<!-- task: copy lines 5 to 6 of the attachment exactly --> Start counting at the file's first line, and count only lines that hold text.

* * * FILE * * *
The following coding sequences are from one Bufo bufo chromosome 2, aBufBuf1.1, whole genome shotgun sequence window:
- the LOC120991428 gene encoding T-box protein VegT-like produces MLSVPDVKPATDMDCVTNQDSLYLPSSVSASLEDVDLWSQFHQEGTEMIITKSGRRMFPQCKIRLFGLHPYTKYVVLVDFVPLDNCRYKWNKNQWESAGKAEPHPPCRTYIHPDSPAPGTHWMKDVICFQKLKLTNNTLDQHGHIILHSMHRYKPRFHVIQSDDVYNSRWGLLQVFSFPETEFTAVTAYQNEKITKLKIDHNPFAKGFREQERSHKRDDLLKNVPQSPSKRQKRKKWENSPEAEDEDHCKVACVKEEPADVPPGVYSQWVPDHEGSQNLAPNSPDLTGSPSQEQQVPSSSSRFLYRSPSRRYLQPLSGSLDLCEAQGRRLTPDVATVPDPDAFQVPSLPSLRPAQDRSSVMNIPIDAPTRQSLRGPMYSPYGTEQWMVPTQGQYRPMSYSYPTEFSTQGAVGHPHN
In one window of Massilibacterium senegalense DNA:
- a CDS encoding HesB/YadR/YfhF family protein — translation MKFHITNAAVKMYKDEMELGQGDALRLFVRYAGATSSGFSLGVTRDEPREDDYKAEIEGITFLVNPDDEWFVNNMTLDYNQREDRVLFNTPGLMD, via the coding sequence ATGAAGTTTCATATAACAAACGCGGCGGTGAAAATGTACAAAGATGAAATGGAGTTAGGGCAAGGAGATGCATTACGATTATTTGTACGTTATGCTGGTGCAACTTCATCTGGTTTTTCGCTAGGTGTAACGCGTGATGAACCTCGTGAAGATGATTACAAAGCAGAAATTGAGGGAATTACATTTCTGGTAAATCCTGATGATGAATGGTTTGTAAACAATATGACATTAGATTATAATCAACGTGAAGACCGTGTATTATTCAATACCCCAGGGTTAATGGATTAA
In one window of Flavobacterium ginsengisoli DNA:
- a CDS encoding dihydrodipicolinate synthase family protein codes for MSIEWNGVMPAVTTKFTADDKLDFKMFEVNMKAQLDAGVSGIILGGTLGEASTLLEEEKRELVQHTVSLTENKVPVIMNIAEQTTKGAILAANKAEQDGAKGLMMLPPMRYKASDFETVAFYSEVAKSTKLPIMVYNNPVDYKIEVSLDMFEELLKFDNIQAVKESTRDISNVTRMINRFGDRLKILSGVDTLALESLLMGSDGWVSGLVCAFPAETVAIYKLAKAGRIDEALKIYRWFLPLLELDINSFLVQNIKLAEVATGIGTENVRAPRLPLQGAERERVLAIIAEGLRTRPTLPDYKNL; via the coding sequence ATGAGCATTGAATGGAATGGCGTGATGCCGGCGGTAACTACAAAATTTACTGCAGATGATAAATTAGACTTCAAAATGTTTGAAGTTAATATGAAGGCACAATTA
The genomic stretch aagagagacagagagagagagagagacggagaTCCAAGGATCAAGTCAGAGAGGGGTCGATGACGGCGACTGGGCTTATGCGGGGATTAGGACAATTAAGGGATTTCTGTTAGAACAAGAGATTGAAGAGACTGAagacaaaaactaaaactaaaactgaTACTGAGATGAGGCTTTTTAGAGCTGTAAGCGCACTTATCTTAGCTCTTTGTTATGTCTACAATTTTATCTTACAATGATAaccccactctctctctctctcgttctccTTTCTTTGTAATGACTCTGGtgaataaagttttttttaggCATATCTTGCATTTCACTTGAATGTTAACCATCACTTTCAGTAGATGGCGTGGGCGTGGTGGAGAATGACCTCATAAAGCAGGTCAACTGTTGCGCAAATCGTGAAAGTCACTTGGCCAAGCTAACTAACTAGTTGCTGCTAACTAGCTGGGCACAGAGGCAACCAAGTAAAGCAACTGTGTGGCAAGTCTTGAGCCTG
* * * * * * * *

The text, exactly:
In one window of Flavobacterium ginsengisoli DNA:
- a CDS encoding dihydrodipicolinate synthase family protein codes for MSIEWNGVMPAVTTKFTADDKLDFKMFEVNMKAQLDAGVSGIILGGTLGEASTLLEEEKRELVQHTVSLTENKVPVIMNIAEQTTKGAILAANKAEQDGAKGLMMLPPMRYKASDFETVAFYSEVAKSTKLPIMVYNNPVDYKIEVSLDMFEELLKFDNIQAVKESTRDISNVTRMINRFGDRLKILSGVDTLALESLLMGSDGWVSGLVCAFPAETVAIYKLAKAGRIDEALKIYRWFLPLLELDINSFLVQNIKLAEVATGIGTENVRAPRLPLQGAERERVLAIIAEGLRTRPTLPDYKNL; via the coding sequence ATGAGCATTGAATGGAATGGCGTGATGCCGGCGGTAACTACAAAATTTACTGCAGATGATAAATTAGACTTCAAAATGTTTGAAGTTAATATGAAGGCACAATTA